Sea Change Required

The sinking of a boat off Bali this week that claimed at least 11 lives is another tragic reminder of the state of many vessels plying the waters around us.

The craft that sank on Wednesday was a traditional fishing boat taking villagers back to Nusa Penida and may have been overloaded with heavy musical instruments that caused it to capsize. But as this is the way many people travel between islands, regulation of this method of travel is required, just as it is with road vehicles.

The commercial boat and ferry industries are also in serious need of scrutiny, yet firms operating in this area, who count foreign and domestic tourists as their main customers, go unchecked. Incidents continue to happen where vessels get into difficulty because they are overloaded and in many cases the life-preserving equipment on board, such as vests and rafts, is insufficient – or non-existent. The clock is ticking towards a major disaster.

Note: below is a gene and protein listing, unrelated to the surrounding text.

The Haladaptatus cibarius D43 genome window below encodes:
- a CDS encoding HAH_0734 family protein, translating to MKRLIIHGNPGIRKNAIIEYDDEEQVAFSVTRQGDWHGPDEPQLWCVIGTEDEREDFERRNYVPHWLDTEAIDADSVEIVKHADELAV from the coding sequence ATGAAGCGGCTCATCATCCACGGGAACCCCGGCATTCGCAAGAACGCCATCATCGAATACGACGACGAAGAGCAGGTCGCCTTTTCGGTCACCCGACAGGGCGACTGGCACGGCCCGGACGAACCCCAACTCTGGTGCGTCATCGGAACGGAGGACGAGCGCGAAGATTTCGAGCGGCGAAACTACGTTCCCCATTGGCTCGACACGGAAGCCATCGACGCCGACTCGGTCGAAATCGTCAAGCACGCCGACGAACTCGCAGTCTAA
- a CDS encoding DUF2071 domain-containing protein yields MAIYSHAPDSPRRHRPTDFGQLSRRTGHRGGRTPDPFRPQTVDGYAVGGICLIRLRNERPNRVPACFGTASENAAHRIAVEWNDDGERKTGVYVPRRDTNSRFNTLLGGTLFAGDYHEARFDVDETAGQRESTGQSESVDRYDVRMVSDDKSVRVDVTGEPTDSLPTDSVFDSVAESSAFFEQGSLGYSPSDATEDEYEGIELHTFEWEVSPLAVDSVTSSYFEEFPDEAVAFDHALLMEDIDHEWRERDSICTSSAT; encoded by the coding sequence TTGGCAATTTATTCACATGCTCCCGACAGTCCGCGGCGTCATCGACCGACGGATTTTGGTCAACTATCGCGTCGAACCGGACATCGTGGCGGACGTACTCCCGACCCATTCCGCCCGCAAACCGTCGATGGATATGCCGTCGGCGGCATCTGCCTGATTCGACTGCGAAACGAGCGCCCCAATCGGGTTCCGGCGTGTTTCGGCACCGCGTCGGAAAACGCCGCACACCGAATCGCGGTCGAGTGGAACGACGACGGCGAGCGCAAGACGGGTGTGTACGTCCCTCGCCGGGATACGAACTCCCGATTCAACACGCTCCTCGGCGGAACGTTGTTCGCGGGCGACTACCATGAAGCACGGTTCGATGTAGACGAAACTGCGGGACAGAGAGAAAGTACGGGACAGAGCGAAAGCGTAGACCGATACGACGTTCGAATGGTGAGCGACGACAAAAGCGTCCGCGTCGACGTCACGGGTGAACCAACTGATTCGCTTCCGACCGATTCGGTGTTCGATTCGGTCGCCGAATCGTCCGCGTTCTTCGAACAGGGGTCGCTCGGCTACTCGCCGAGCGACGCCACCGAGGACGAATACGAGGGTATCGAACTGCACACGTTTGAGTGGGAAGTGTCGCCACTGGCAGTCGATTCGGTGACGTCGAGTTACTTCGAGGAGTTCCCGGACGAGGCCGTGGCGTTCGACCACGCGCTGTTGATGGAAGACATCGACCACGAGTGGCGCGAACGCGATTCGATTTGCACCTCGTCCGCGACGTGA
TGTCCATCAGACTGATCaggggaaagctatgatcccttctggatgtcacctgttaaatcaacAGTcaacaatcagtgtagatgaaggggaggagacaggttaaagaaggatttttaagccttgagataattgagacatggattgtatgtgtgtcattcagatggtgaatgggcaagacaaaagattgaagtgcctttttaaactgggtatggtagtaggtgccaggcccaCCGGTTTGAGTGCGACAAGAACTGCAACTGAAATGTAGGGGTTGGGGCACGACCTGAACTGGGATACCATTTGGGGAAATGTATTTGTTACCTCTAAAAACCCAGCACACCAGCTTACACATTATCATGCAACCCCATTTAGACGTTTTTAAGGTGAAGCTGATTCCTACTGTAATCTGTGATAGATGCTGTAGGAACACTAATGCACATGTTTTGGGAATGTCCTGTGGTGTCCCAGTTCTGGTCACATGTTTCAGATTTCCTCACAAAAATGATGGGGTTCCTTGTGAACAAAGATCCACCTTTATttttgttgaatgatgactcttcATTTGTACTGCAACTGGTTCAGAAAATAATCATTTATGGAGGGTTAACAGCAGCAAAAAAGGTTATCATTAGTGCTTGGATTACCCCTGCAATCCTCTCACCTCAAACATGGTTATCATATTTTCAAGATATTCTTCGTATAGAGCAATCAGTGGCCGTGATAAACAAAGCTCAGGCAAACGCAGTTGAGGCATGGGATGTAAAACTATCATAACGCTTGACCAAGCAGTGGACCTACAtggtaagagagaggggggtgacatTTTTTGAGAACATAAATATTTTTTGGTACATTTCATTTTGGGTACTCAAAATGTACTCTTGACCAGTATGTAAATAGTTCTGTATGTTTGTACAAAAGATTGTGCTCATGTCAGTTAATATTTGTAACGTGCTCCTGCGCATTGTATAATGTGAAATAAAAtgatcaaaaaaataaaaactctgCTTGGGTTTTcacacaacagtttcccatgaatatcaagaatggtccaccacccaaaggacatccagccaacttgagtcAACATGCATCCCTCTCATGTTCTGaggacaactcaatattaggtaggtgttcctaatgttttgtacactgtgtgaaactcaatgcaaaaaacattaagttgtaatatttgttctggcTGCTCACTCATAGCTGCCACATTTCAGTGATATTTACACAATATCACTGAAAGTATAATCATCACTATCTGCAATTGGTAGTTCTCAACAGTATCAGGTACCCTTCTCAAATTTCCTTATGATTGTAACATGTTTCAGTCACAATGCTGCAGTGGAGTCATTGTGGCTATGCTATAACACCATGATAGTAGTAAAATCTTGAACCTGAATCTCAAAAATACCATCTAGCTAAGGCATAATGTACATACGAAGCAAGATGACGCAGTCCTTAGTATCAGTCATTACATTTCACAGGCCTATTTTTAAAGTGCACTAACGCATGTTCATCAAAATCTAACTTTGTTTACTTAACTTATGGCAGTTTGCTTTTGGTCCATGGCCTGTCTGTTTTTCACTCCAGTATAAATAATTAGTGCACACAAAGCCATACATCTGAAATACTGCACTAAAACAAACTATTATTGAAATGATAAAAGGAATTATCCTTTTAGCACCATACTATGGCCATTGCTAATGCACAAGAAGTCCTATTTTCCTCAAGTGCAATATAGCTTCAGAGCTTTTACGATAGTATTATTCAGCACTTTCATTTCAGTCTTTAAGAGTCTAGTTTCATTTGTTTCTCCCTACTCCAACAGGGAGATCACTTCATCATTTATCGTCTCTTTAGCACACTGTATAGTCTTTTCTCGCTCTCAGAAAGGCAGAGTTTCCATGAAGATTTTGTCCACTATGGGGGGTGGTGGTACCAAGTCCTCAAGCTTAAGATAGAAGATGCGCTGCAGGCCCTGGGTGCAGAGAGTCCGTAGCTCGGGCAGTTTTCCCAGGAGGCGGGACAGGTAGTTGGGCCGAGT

The country’s aviation industry endured tragedy after tragedy in recent years until the authorities started actually enforcing safety regulations that were already in place. Now, thanks to that vital work, fatal crashes have become a rarity and some airlines have been allowed back into European airspace, where they had once been banned.

Domestically, on our seas, the same needs to happen. Vessels should not be permitted to put to sea with more people than they are physically and legally allowed to carry. Ongoing no-notice safety inspections must be routinely carried out, checking the vessels’ seaworthiness as well as the emergency equipment.

Regulations are in place to protect us, and our visitors. Failure to act on them is a shameful disservice not only to the nation but the wider world.

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